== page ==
- The executive arm of the Senegalese journalist union, Bureau Executive National (BEN), was forced to convene an emergency extra-ordinary session today to shame and condemn waves of death threats against their members in the country.
At the end of the session, BEN issued a statement, describing the anonymous death threats of Pape Ale Niang and Die Maty Fall of Sud Communications Group, publishers and broadcasters of the independent 'Sud Quotidien' and 'Sud FM' radio stations in Senegal.
Also of concern to BEN was a threat against the life of a prominent human rights activist, Alioune Tine, who doubles as the Secretary General of Rancontre Africaines de Droit d'homme (RADDHO).
Recently, the three have received death threats from anonymous people through written messages and telephone calls. The motive behind these threats are unclear, it is however believed that those behind the acts are "enemies of freedom".
Senegal is gearing up for presidential elections in early 2007, and in particular the country's independent press has given extraordinary coverage of opposition candidate Idrissa Seck, while both the press and rights activists have decried the recent human rights violations made by the government of President Abdoulaye Wade.
Union executives nevertheless urged the state to properly investigate these insecurity, intimidation and attacks on freedom of expression in the country. "The executive bureau rises against these drifts, which we believe are meant to disrupt and undermine our democracy and social peace," the statement read.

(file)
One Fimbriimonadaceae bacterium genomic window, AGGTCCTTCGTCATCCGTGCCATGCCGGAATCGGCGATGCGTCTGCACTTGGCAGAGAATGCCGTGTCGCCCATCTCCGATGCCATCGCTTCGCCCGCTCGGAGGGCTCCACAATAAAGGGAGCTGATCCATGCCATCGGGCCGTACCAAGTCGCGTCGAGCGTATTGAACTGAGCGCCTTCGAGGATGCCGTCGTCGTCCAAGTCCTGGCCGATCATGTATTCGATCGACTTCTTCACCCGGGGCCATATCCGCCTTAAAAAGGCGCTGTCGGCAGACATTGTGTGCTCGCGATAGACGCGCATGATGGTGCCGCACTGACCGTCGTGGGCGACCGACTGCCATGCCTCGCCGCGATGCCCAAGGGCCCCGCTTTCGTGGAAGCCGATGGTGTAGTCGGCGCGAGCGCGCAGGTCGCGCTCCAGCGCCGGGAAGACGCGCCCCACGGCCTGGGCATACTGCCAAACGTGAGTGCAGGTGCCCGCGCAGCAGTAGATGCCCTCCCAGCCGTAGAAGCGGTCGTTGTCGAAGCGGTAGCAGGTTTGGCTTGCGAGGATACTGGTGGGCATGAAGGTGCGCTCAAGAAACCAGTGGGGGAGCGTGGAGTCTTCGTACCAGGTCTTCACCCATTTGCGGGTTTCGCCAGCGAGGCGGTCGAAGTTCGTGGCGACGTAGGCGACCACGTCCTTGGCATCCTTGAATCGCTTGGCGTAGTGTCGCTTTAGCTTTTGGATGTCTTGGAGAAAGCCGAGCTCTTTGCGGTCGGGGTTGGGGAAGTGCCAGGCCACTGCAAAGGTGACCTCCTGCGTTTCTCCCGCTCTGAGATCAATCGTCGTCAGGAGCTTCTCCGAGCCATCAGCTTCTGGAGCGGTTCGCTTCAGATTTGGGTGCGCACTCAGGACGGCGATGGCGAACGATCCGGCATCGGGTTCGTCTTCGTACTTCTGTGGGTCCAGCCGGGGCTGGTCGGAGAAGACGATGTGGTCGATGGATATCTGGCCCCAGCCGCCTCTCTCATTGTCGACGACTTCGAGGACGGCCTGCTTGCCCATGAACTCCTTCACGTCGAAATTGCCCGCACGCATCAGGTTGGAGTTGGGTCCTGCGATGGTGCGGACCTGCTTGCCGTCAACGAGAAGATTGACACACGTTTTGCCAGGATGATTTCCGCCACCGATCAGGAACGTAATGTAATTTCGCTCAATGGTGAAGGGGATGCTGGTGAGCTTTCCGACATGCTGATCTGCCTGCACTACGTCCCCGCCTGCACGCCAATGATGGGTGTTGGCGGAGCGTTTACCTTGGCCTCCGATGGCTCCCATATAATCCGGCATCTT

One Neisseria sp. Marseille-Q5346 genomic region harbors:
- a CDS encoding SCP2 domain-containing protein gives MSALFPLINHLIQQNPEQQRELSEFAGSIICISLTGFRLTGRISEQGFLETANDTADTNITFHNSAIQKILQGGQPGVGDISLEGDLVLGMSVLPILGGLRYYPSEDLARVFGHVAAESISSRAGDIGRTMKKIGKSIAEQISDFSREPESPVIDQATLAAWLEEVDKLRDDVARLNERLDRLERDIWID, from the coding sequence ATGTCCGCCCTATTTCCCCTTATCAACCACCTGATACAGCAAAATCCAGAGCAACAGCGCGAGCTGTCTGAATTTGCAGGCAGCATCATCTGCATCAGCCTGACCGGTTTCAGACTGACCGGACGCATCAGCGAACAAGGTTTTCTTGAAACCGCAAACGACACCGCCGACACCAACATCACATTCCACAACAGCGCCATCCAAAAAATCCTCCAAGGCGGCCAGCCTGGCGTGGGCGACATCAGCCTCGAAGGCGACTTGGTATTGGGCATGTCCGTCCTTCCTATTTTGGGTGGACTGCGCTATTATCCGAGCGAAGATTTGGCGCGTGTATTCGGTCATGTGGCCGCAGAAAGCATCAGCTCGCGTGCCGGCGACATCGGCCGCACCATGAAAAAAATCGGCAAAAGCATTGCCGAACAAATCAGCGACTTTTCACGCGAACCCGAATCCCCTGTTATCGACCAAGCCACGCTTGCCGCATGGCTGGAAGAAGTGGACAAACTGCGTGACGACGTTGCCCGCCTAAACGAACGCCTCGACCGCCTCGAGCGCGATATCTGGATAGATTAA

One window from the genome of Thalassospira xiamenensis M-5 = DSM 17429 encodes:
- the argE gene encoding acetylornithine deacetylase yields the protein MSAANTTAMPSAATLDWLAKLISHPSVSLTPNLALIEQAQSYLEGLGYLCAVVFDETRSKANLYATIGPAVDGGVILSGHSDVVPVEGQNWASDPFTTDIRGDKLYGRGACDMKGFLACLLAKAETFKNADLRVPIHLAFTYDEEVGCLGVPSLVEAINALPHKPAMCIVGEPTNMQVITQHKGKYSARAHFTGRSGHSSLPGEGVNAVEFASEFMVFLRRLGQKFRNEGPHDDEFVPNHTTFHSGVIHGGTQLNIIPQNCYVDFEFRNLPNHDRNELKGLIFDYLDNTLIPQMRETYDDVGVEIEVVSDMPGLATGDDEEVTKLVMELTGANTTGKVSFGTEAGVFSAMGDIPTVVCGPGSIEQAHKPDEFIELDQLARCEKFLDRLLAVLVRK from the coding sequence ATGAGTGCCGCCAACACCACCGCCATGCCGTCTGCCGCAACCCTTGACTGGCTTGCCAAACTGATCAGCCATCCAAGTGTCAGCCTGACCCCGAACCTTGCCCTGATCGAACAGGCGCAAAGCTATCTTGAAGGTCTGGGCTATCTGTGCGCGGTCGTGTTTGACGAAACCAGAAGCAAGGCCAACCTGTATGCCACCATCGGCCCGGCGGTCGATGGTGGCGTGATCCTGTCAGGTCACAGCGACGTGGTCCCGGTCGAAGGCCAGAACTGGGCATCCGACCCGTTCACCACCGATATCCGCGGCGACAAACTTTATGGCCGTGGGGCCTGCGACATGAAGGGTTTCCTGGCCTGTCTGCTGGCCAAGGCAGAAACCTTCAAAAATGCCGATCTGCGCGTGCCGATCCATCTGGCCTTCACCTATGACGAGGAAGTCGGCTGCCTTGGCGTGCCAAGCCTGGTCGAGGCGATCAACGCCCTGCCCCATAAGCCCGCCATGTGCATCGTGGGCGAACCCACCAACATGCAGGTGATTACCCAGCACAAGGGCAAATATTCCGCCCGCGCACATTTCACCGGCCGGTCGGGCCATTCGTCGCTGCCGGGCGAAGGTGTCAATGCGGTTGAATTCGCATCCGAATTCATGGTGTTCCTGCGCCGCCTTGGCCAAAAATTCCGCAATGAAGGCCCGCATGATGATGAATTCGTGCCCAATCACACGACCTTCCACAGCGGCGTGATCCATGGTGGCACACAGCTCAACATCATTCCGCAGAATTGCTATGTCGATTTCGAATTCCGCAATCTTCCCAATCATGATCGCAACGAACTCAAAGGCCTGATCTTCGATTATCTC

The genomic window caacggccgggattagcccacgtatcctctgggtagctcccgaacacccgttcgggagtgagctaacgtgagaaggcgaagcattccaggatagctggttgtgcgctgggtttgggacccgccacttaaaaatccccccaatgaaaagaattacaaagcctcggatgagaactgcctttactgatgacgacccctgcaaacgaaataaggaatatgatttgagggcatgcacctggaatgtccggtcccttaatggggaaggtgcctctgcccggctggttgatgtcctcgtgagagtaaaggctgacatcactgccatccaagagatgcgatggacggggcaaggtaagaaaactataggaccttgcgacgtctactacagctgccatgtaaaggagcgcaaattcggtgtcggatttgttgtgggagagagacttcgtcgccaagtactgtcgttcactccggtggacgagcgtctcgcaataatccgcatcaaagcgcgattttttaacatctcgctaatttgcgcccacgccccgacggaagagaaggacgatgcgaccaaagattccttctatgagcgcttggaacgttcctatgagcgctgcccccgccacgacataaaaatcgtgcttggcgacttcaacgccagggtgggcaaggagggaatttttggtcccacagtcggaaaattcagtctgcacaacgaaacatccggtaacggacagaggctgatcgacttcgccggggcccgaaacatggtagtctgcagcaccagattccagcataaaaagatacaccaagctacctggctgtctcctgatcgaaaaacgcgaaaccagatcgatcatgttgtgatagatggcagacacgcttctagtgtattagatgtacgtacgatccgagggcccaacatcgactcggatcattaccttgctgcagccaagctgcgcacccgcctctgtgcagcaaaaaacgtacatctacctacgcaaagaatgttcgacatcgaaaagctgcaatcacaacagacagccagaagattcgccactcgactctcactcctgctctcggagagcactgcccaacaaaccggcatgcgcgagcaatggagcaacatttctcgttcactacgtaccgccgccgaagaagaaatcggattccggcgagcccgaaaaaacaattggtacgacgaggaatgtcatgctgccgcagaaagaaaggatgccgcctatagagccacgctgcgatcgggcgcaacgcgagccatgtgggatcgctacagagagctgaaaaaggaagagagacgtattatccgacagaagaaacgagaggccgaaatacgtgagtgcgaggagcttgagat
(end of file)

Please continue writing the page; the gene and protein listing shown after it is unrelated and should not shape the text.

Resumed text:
In such a "fearful climate," the journalist union said it would continue to guarantee the material and moral interests of its members.
The body said it was to hold dialogues with partners of press freedom and democracy in the coming days.
Of equal concern to the Senegalese union is what they called "unbalanced treatment of national topics by certain members of press." It therefore asked all journalists in the country, particularly its members to uphold the journalistic principles of objectivity during coverage of news and current affairs as elections approach.
The threats have come at a time when Senegalese media is dominated by politics of the 2007 presidential and legislation elections in which President Wade is seeking for a re-election into office. He is however not getting it easy in the face of a strong but fragmented opposition.
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